Author Topic: Refinance - $500 life lesson  (Read 2691 times)

boyerbt

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Refinance - $500 life lesson
« on: April 10, 2017, 12:11:43 PM »
I believe that I have incurred a $500 fee and life lesson about always reviewing the numbers before moving forward. Please see below and let me know if my thinking is correct.

I purchased a home in 2012 at $107k with essentially no money down so I was stuck with PMI. Fast forward five years and I have not missed a payment and the PMI is an irritating fee so I begin going through the refinancing steps to eliminate the PMI ($90/month). The loan generator tells me that my new amount will be roughly $100 cheaper per month on a 7/1 ARM (I don't plan on living in the house beyond another five years) with no money out of pocket and that the $500 appraisal fee will even be reimbursed at the time of closing. Today I got a call from the loan company that I needed to submit some additional paperwork and it got me thinking to review all the information again. The new loan amount will be for $102k and the current balance on my loan is 96k. I am effectively just trading the PMI per monthly cost into an upfront loan amount increase correct?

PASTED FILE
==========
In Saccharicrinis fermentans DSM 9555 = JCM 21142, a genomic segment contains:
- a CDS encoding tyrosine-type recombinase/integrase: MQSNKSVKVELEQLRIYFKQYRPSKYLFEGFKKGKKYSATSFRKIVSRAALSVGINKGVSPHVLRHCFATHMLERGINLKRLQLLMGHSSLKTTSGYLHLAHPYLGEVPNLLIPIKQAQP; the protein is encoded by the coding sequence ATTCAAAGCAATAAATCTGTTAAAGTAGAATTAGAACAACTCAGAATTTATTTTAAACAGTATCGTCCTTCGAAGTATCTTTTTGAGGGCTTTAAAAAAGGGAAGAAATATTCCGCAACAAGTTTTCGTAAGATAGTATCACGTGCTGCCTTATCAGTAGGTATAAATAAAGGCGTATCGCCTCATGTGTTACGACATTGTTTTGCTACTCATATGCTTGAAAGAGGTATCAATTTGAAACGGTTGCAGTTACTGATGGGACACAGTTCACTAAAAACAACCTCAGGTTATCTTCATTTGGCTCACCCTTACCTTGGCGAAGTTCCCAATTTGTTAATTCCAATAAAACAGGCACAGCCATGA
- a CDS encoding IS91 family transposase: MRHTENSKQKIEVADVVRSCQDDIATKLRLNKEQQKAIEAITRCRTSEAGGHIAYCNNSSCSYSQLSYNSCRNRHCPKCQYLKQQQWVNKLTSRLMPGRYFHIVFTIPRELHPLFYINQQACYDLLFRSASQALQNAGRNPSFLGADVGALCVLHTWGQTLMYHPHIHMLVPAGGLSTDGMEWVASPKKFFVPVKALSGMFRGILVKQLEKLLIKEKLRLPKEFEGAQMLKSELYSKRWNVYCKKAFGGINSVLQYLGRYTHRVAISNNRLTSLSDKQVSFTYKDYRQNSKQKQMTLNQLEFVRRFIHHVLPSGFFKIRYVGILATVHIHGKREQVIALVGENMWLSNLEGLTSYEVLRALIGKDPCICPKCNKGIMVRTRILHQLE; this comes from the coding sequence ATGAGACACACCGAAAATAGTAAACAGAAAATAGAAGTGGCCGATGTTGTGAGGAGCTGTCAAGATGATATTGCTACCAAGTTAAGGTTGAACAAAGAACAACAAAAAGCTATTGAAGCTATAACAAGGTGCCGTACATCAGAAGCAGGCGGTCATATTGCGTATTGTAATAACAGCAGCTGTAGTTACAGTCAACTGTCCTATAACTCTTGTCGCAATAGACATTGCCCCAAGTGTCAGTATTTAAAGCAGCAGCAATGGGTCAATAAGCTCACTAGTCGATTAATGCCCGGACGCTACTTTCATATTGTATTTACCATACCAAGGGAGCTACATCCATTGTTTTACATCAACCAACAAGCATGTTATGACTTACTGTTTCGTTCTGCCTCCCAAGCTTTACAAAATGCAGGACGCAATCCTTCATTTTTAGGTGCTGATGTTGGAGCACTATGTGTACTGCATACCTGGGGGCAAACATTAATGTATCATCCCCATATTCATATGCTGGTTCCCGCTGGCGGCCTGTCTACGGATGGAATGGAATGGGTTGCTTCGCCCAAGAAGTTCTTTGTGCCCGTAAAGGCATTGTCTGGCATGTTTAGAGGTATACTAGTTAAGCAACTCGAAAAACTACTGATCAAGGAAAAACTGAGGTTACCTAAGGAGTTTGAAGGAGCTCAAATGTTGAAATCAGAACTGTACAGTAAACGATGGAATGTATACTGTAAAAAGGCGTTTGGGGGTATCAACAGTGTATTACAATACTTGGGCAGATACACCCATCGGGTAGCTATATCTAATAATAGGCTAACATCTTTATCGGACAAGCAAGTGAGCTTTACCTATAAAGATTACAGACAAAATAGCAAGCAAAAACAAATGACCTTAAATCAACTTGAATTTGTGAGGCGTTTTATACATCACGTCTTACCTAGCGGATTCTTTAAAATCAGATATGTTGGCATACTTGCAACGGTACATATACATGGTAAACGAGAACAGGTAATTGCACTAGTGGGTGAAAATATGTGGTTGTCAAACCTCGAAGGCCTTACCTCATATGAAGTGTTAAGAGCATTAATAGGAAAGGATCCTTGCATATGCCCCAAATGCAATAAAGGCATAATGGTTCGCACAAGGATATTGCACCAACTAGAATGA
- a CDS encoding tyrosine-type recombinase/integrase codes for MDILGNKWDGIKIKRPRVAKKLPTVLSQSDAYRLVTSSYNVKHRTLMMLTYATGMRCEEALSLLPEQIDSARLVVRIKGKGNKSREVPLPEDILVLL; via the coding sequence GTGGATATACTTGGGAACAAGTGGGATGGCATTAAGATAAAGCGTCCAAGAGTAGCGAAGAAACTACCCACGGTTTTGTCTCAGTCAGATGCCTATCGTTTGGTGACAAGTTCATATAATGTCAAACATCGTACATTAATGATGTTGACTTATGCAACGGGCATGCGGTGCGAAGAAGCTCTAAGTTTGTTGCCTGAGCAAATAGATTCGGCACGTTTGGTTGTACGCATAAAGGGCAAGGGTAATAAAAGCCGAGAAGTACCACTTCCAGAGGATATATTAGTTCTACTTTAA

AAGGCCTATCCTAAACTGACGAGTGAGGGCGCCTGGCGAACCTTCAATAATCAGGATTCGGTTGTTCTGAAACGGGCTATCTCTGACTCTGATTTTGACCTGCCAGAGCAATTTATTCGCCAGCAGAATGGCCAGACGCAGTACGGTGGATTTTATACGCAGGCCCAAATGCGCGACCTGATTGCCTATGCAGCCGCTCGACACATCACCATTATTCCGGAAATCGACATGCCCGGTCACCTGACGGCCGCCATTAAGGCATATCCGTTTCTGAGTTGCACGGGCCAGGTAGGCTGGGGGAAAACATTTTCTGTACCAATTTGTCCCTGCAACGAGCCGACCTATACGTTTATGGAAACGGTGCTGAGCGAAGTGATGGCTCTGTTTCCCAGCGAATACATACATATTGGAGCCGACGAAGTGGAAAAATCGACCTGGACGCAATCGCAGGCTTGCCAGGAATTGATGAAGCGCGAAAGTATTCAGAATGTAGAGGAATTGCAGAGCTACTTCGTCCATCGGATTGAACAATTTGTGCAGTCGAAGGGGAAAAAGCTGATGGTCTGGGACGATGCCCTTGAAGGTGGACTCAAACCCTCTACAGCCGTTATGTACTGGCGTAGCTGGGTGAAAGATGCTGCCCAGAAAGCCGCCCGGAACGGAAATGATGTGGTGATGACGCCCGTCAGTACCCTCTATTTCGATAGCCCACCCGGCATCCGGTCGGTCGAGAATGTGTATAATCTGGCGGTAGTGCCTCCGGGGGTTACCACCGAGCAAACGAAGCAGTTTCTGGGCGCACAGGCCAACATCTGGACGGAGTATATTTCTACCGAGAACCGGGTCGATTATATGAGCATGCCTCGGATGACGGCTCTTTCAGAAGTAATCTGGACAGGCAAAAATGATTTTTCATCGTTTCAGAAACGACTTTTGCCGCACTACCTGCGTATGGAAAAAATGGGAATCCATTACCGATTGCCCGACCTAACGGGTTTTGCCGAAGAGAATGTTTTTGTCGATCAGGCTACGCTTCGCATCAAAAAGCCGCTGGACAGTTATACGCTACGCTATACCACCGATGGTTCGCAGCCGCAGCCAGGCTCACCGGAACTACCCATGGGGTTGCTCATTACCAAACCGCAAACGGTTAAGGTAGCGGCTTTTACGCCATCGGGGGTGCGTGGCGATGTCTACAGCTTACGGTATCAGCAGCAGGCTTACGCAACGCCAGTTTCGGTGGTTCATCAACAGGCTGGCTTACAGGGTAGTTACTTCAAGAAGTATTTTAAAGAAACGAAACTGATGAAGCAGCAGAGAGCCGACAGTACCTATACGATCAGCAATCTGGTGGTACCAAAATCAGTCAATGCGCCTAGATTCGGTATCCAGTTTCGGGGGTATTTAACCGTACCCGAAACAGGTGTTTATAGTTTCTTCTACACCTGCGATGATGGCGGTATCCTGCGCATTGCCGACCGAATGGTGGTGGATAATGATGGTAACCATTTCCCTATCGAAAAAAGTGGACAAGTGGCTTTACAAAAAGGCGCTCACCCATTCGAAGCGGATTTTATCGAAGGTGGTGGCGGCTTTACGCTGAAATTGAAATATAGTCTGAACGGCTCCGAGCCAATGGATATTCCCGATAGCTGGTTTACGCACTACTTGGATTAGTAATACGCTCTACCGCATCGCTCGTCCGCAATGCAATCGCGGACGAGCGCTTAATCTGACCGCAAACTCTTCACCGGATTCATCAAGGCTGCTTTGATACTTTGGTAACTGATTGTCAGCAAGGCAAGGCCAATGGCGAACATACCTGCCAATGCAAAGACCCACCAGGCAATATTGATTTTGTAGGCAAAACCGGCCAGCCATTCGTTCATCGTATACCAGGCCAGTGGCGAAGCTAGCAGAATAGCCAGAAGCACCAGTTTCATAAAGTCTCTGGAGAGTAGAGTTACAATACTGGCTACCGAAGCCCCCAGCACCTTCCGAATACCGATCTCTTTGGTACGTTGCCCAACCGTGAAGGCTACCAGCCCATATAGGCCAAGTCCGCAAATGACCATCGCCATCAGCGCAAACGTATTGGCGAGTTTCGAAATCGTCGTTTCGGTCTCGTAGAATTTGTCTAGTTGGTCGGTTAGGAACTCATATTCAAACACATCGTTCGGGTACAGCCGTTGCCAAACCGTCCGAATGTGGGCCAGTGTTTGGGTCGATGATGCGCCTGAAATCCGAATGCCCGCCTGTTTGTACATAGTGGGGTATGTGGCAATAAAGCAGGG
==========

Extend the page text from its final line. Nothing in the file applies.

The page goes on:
Is there any reason to proceed with the loan refinance? At this point it seems that there isn't really an upside to this especially because the loan amount is increasing and I do not plan on living there long term nor do I plan on paying down the amount aggressively. Should I just accept the $500 appraisal fee now as a life lesson and move on?

lisa_mustache

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Re: Refinance - $500 life lesson
« Reply #1 on: April 10, 2017, 12:19:12 PM »
So your appraisal showed that your loan-to-value is still more than 80%?  If you can't drop the PMI, I wouldn't roll it into a higher principal myself, but I'm no expert.

Crappy!

solon

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Re: Refinance - $500 life lesson
« Reply #2 on: April 10, 2017, 12:25:02 PM »
Why does the new loan have a higher principle than the old loan? Is it just closing costs?

neo von retorch

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Re: Refinance - $500 life lesson
« Reply #3 on: April 10, 2017, 12:26:05 PM »
I believe that I have incurred a $500 fee and life lesson about always reviewing the numbers before moving forward. Please see below and let me know if my thinking is correct.